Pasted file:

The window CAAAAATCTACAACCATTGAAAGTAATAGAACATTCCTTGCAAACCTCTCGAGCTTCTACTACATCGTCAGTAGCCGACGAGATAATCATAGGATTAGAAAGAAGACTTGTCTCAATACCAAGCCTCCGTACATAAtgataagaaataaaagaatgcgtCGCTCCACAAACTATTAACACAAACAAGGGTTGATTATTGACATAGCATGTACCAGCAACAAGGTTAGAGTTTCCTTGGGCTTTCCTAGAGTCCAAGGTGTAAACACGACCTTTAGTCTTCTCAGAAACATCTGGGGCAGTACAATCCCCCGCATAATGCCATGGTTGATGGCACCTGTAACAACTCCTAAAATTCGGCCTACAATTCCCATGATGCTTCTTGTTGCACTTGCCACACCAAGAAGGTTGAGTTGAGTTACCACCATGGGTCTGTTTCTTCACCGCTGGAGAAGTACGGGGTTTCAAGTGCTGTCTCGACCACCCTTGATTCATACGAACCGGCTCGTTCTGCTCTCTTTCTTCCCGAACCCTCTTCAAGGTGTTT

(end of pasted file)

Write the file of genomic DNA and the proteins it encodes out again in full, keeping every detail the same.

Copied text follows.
The window CAAAAATCTACAACCATTGAAAGTAATAGAACATTCCTTGCAAACCTCTCGAGCTTCTACTACATCGTCAGTAGCCGACGAGATAATCATAGGATTAGAAAGAAGACTTGTCTCAATACCAAGCCTCCGTACATAAtgataagaaataaaagaatgcgtCGCTCCACAAACTATTAACACAAACAAGGGTTGATTATTGACATAGCATGTACCAGCAACAAGGTTAGAGTTTCCTTGGGCTTTCCTAGAGTCCAAGGTGTAAACACGACCTTTAGTCTTCTCAGAAACATCTGGGGCAGTACAATCCCCCGCATAATGCCATGGTTGATGGCACCTGTAACAACTCCTAAAATTCGGCCTACAATTCCCATGATGCTTCTTGTTGCACTTGCCACACCAAGAAGGTTGAGTTGAGTTACCACCATGGGTCTGTTTCTTCACCGCTGGAGAAGTACGGGGTTTCAAGTGCTGTCTCGACCACCCTTGATTCATACGAACCGGCTCGTTCTGCTCTCTTTCTTCCCGAACCCTCTTCAAGGTGTTT